Radar charts are primarily suited for strikingly showing outliers and commonality, or when one chart is greater in every variable than another, and primarily used for ordinal measurements – where each variable corresponds to "better" in some respect, and all variables on the same scale.
Conversely, radar charts have been criticized as poorly suited for making trade-off decisions – when one chart is greater than another on some variables, but less on others.
Further, it is hard to visually compare lengths of different spokes, because radial distances are hard to judge, though concentric circles help as grid lines. Instead, one may use a simple line graph, particularly for time series.
Radar charts can distort data to some extent, especially when areas are filled in, because the area contained becomes proportional to the square of the linear measures. For example, in a chart with 5 variables that range from 1 to 100, the area contained by the polygon bounded by 5 points when all measures are 90, is more than 10% larger than the same for a chart with all values of 82.
Radar charts can also become hard to visually compare between different samples on the chart when their values are close as their lines or areas bleed into each other, as shown in Figure 5.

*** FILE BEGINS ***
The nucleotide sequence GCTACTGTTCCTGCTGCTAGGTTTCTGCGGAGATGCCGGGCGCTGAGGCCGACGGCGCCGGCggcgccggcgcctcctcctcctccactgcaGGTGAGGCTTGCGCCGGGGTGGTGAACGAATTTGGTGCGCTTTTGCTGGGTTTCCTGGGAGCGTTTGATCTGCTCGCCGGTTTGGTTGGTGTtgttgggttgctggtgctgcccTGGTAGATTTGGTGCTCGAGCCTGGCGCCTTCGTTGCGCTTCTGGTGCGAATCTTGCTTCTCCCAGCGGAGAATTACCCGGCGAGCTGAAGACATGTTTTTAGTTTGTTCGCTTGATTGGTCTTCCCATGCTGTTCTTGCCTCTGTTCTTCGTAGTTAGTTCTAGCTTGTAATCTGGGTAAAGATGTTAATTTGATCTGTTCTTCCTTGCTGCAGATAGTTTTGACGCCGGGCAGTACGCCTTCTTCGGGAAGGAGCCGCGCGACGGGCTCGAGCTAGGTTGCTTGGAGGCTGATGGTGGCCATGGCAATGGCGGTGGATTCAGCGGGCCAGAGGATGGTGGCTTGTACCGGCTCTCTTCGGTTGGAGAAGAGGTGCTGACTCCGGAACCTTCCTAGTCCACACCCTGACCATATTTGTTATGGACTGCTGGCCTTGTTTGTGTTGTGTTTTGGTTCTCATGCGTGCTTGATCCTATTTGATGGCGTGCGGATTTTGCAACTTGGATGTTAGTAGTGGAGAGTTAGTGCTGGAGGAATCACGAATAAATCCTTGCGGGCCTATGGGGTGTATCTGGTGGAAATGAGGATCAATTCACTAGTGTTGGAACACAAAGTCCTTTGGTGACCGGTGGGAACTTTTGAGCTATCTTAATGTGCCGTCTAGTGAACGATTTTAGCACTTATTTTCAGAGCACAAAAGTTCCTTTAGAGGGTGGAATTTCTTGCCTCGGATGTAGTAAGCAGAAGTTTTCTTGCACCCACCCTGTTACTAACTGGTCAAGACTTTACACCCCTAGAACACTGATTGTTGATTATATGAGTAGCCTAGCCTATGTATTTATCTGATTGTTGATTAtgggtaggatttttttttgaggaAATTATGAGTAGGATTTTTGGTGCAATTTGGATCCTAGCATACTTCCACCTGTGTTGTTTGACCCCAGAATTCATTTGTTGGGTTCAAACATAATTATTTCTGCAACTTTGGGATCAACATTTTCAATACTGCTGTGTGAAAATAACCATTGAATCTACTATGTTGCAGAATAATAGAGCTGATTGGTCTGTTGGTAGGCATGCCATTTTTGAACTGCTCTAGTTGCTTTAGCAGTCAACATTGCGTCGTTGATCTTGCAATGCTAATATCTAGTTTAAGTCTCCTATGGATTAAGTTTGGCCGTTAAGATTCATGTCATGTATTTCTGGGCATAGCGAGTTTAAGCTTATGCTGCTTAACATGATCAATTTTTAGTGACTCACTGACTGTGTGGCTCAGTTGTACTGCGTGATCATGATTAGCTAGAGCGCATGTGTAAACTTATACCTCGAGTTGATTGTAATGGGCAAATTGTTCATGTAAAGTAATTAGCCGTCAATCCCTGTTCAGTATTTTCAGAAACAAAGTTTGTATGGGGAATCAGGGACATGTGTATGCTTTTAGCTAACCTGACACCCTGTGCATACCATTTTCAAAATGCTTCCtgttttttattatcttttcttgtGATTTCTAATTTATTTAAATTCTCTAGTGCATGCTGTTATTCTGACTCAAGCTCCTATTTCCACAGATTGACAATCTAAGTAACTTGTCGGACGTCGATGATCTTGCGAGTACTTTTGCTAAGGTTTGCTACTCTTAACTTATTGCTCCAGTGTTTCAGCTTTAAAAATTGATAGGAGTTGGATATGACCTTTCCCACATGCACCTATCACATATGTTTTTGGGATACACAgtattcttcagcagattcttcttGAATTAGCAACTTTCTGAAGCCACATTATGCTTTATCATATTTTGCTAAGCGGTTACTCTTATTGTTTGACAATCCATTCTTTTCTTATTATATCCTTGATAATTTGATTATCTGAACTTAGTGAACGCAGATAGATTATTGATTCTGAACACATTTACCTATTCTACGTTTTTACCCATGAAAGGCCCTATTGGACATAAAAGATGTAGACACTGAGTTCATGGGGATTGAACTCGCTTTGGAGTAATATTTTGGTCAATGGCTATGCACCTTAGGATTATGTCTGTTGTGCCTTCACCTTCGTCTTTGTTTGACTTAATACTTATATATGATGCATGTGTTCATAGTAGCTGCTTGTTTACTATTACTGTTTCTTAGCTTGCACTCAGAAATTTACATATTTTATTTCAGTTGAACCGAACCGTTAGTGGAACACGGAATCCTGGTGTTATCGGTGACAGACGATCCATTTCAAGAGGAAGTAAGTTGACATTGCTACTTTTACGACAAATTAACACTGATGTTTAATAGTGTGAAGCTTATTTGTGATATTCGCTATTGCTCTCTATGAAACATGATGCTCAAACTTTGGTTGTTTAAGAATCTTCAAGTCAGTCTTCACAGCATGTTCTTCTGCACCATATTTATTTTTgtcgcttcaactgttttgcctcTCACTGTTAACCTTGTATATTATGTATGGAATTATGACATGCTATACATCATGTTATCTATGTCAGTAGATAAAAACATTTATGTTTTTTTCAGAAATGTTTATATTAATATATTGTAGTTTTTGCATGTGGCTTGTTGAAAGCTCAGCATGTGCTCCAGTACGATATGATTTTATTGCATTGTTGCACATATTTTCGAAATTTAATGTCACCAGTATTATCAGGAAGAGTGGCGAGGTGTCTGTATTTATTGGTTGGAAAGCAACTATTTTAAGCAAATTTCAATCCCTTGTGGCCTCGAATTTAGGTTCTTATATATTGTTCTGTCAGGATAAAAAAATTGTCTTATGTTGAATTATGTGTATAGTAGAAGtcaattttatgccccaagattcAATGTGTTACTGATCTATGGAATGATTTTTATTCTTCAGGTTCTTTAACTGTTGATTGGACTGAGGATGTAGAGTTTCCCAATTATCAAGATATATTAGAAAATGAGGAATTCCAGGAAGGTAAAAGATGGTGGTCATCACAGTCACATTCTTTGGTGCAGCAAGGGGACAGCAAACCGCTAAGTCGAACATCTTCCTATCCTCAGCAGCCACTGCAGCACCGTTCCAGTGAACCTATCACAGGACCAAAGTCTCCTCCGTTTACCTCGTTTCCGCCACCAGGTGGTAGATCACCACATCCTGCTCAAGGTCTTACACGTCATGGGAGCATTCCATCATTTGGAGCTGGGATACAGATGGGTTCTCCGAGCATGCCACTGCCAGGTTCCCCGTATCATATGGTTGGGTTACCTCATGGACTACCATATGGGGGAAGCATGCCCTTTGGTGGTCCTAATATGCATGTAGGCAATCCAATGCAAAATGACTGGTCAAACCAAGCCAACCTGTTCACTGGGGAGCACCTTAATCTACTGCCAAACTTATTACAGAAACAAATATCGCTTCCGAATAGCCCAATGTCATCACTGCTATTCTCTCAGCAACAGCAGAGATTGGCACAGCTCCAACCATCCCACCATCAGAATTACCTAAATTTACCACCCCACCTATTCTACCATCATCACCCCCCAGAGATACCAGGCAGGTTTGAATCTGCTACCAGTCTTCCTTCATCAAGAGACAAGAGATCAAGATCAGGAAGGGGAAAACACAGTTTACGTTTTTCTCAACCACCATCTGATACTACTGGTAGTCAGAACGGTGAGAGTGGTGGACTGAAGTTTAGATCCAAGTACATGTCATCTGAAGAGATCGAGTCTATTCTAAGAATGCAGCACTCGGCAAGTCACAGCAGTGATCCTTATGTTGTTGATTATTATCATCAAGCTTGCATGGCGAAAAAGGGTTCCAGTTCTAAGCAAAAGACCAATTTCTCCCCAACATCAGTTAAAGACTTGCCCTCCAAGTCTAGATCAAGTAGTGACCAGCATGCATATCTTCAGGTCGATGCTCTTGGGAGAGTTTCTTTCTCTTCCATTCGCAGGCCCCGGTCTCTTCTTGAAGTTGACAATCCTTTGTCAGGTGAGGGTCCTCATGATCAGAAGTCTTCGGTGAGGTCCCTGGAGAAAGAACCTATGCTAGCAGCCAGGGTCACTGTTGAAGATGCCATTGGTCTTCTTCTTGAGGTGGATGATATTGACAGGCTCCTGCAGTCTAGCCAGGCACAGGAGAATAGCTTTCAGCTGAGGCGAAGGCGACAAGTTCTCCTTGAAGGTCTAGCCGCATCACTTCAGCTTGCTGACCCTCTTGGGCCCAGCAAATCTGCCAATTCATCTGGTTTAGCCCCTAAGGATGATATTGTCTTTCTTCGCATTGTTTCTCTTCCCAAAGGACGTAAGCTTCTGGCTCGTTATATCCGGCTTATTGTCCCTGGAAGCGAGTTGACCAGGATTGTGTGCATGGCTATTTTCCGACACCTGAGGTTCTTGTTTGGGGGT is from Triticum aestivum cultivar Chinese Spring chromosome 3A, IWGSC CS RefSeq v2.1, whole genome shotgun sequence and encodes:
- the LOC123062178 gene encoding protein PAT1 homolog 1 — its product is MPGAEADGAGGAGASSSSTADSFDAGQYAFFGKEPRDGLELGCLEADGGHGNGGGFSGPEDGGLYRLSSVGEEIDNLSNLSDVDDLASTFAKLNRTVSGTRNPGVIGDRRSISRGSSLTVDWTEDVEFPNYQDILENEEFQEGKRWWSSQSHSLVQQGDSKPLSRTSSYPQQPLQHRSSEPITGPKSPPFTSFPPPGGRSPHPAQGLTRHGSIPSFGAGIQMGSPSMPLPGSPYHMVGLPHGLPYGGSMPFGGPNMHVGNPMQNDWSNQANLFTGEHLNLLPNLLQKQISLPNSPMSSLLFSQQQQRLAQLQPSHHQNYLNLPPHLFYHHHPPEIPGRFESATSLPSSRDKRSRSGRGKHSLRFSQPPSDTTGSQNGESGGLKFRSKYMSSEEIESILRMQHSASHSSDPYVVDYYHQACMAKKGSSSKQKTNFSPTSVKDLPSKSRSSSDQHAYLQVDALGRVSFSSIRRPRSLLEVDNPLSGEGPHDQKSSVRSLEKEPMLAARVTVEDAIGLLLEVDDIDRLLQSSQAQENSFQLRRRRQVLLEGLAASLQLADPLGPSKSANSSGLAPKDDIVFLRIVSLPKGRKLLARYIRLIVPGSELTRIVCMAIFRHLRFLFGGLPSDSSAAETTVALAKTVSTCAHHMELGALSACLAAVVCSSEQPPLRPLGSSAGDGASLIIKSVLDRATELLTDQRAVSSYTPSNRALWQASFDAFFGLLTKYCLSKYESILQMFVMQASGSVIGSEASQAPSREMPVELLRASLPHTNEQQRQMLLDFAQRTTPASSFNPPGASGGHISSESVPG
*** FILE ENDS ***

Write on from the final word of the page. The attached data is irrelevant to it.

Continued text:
Radar charts impose several structures on data, which are often artificial:
- Relatedness of neighbors – radar charts are often used when neighboring variables are unrelated, creating spurious connections.
- Cyclic structure – the first and last variables are placed next to each other.
- Length – variables are often most naturally ordinal: better or worse, though the degree of difference may be artificial.
- Area – area scales as the square of values, exaggerating the effect of large numbers. For example, 2, 2 takes up 4 times the area of 1, 1. This is a general issue with area graphs, and area is hard to judge – see "Cleveland's hierarchy".
For example, the alternating data 9, 1, 9, 1, 9, 1 yields a spiking radar chart (which goes in and out), while reordering the data as 9, 9, 9, 1, 1, 1 instead yields two distinct wedges (sectors).
In some cases there is a natural structure, and radar charts can be well-suited. For example, for diagrams of data that vary over a 24-hour cycle, the hourly data is naturally related to its neighbor, and has a cyclic structure, so it can naturally be displayed as a radar chart.
One set of guidelines on the use of radar charts (or rather the closely related "polar area graph") is:
- you don't mind reading stacked areas instead of position along a common scale (see Cleveland's Hierarchy),
- the data set is truly cyclic, not linear, and
- there are two series to compare, one much smaller than the other
Data set size
Radar charts are helpful for small-to-moderate-sized multivariate data sets. Their primary weakness is that their effectiveness is limited to data sets with less than a few hundred points. After that, they tend to be overwhelming.